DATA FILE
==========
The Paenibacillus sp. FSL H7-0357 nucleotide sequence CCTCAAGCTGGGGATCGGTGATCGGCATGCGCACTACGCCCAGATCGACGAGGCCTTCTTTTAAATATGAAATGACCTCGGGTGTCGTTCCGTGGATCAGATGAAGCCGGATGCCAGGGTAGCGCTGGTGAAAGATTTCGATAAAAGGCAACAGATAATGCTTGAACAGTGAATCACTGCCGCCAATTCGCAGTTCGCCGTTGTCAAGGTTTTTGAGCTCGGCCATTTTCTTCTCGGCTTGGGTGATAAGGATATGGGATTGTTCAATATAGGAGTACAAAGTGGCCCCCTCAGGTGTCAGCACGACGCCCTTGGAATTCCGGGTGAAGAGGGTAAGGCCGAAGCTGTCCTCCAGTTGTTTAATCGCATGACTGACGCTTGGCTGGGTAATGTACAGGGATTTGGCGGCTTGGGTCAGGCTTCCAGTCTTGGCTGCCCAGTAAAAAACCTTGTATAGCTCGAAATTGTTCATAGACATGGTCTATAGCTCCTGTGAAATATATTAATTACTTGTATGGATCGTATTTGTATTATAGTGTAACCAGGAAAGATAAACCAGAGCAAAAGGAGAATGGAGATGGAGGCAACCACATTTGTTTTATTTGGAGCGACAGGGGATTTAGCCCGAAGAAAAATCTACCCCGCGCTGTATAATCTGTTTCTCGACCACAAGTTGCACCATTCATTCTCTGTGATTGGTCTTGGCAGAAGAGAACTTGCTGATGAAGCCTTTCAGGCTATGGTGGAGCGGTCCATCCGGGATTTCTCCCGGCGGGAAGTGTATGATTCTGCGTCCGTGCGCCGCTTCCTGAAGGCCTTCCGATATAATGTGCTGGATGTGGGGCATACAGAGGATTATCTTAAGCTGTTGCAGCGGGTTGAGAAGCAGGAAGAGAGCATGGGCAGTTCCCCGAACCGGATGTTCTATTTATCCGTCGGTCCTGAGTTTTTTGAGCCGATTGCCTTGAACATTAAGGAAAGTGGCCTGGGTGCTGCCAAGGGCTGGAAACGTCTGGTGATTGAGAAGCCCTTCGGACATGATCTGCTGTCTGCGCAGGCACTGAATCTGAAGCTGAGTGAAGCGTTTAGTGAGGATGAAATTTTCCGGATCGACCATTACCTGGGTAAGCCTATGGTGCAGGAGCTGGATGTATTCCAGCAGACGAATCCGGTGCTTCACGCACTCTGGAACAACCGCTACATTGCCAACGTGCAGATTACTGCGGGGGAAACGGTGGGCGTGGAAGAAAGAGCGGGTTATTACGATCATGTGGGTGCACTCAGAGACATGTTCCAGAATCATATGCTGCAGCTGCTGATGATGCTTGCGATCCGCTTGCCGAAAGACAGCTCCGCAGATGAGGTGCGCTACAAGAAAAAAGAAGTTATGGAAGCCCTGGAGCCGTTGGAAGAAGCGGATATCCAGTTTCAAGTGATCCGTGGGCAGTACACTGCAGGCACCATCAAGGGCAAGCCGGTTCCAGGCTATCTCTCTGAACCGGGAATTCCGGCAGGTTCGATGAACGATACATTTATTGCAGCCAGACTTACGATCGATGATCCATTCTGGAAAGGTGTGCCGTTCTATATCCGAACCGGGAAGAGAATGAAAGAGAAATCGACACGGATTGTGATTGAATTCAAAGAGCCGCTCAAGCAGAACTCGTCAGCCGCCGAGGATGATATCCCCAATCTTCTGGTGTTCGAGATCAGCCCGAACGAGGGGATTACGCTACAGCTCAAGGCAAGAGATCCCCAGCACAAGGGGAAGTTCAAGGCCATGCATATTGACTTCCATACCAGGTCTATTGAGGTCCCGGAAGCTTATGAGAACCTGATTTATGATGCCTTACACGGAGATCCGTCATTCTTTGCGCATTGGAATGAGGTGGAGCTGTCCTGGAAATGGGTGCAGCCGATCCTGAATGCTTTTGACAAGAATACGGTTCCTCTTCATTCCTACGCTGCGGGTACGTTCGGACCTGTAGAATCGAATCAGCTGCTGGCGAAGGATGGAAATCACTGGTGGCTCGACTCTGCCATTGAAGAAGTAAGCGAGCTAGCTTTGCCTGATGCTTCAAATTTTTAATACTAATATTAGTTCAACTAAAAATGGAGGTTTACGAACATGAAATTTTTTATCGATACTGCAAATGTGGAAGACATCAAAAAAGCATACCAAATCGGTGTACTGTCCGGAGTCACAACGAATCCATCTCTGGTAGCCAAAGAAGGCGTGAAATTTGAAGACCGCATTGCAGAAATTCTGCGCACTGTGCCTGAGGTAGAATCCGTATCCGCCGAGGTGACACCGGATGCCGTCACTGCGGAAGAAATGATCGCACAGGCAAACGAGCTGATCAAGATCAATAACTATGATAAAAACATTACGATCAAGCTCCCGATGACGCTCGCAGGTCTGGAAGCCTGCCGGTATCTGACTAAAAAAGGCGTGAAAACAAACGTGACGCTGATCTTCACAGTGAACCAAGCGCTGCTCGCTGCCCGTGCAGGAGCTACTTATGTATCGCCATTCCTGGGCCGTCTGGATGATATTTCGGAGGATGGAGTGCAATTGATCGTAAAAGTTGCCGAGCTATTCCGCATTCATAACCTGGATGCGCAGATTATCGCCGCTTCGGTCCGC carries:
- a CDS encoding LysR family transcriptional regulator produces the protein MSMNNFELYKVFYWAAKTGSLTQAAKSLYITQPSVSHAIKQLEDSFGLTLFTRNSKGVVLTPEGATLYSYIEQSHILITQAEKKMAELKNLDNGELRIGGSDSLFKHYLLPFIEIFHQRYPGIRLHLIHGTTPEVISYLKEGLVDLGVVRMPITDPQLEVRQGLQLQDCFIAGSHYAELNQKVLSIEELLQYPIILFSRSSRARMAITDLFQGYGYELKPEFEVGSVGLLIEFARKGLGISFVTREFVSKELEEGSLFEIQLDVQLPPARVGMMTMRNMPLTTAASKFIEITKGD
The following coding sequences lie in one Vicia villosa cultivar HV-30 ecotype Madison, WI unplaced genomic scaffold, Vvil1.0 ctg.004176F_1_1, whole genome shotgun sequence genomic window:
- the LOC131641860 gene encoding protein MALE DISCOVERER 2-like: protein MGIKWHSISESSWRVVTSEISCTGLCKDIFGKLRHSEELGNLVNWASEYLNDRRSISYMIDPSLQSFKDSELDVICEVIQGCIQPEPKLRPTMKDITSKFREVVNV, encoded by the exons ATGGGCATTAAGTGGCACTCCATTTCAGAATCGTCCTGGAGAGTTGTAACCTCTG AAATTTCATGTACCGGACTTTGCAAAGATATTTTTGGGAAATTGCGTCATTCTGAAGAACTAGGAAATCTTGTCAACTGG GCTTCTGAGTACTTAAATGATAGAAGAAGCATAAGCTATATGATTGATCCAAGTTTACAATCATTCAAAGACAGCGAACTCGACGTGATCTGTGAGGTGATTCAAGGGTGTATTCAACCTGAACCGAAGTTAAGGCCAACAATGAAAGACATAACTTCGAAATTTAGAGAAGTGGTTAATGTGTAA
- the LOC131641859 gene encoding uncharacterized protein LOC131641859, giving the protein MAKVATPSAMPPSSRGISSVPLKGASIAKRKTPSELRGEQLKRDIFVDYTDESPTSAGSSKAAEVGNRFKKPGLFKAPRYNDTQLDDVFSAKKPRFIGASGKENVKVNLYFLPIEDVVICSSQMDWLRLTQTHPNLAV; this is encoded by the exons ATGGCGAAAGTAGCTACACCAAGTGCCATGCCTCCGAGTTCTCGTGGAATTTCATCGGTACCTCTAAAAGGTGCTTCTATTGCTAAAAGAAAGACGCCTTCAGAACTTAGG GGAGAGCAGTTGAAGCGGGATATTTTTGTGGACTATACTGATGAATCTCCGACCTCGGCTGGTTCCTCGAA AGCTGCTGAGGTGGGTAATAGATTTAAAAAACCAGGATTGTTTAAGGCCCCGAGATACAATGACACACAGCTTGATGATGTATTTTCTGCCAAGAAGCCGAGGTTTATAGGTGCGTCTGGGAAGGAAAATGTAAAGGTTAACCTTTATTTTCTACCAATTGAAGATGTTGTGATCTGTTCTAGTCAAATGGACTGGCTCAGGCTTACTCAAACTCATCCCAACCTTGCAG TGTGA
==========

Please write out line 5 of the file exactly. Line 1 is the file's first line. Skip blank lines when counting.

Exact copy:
- the LOC131641859 gene encoding uncharacterized protein LOC131641859, giving the protein MAKVATPSAMPPSSRGISSVPLKGASIAKRKTPSELRGEQLKRDIFVDYTDESPTSAGSSKAAEVGNRFKKPGLFKAPRYNDTQLDDVFSAKKPRFIGASGKENVKVNLYFLPIEDVVICSSQMDWLRLTQTHPNLAV; this is encoded by the exons ATGGCGAAAGTAGCTACACCAAGTGCCATGCCTCCGAGTTCTCGTGGAATTTCATCGGTACCTCTAAAAGGTGCTTCTATTGCTAAAAGAAAGACGCCTTCAGAACTTAGG GGAGAGCAGTTGAAGCGGGATATTTTTGTGGACTATACTGATGAATCTCCGACCTCGGCTGGTTCCTCGAA AGCTGCTGAGGTGGGTAATAGATTTAAAAAACCAGGATTGTTTAAGGCCCCGAGATACAATGACACACAGCTTGATGATGTATTTTCTGCCAAGAAGCCGAGGTTTATAGGTGCGTCTGGGAAGGAAAATGTAAAGGTTAACCTTTATTTTCTACCAATTGAAGATGTTGTGATCTGTTCTAGTCAAATGGACTGGCTCAGGCTTACTCAAACTCATCCCAACCTTGCAG TGTGA